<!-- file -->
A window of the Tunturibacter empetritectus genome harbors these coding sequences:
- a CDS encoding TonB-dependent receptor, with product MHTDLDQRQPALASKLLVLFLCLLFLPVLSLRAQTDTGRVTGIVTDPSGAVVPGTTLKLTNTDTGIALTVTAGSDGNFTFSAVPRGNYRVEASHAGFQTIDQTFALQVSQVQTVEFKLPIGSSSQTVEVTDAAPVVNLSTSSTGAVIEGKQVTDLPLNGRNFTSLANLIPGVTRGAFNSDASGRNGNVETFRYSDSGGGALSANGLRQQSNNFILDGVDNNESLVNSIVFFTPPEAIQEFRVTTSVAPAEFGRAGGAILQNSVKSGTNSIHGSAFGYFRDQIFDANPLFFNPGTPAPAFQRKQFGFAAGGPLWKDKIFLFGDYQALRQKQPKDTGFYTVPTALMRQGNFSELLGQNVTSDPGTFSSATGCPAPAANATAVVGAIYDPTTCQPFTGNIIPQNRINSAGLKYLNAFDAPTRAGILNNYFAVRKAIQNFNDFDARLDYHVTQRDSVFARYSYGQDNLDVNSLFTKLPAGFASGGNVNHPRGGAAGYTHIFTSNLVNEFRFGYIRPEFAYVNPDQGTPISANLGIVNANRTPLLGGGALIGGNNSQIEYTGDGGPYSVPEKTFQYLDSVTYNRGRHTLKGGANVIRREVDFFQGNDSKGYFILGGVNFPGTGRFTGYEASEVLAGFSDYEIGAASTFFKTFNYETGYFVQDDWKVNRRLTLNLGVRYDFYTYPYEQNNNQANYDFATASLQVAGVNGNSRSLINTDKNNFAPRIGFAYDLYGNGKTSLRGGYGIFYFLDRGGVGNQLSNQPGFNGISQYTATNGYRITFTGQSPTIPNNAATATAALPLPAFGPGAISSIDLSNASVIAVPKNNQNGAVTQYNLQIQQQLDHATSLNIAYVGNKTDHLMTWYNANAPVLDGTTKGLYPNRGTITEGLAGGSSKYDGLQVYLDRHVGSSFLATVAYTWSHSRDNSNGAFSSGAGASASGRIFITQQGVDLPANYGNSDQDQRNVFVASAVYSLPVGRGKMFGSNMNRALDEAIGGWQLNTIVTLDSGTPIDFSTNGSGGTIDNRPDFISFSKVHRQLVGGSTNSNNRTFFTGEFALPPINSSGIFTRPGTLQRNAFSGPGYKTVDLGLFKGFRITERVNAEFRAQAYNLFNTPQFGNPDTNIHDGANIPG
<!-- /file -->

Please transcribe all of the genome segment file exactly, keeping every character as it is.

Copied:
A window of the Tunturibacter empetritectus genome harbors these coding sequences:
- a CDS encoding TonB-dependent receptor, with product MHTDLDQRQPALASKLLVLFLCLLFLPVLSLRAQTDTGRVTGIVTDPSGAVVPGTTLKLTNTDTGIALTVTAGSDGNFTFSAVPRGNYRVEASHAGFQTIDQTFALQVSQVQTVEFKLPIGSSSQTVEVTDAAPVVNLSTSSTGAVIEGKQVTDLPLNGRNFTSLANLIPGVTRGAFNSDASGRNGNVETFRYSDSGGGALSANGLRQQSNNFILDGVDNNESLVNSIVFFTPPEAIQEFRVTTSVAPAEFGRAGGAILQNSVKSGTNSIHGSAFGYFRDQIFDANPLFFNPGTPAPAFQRKQFGFAAGGPLWKDKIFLFGDYQALRQKQPKDTGFYTVPTALMRQGNFSELLGQNVTSDPGTFSSATGCPAPAANATAVVGAIYDPTTCQPFTGNIIPQNRINSAGLKYLNAFDAPTRAGILNNYFAVRKAIQNFNDFDARLDYHVTQRDSVFARYSYGQDNLDVNSLFTKLPAGFASGGNVNHPRGGAAGYTHIFTSNLVNEFRFGYIRPEFAYVNPDQGTPISANLGIVNANRTPLLGGGALIGGNNSQIEYTGDGGPYSVPEKTFQYLDSVTYNRGRHTLKGGANVIRREVDFFQGNDSKGYFILGGVNFPGTGRFTGYEASEVLAGFSDYEIGAASTFFKTFNYETGYFVQDDWKVNRRLTLNLGVRYDFYTYPYEQNNNQANYDFATASLQVAGVNGNSRSLINTDKNNFAPRIGFAYDLYGNGKTSLRGGYGIFYFLDRGGVGNQLSNQPGFNGISQYTATNGYRITFTGQSPTIPNNAATATAALPLPAFGPGAISSIDLSNASVIAVPKNNQNGAVTQYNLQIQQQLDHATSLNIAYVGNKTDHLMTWYNANAPVLDGTTKGLYPNRGTITEGLAGGSSKYDGLQVYLDRHVGSSFLATVAYTWSHSRDNSNGAFSSGAGASASGRIFITQQGVDLPANYGNSDQDQRNVFVASAVYSLPVGRGKMFGSNMNRALDEAIGGWQLNTIVTLDSGTPIDFSTNGSGGTIDNRPDFISFSKVHRQLVGGSTNSNNRTFFTGEFALPPINSSGIFTRPGTLQRNAFSGPGYKTVDLGLFKGFRITERVNAEFRAQAYNLFNTPQFGNPDTNIHDGANIPG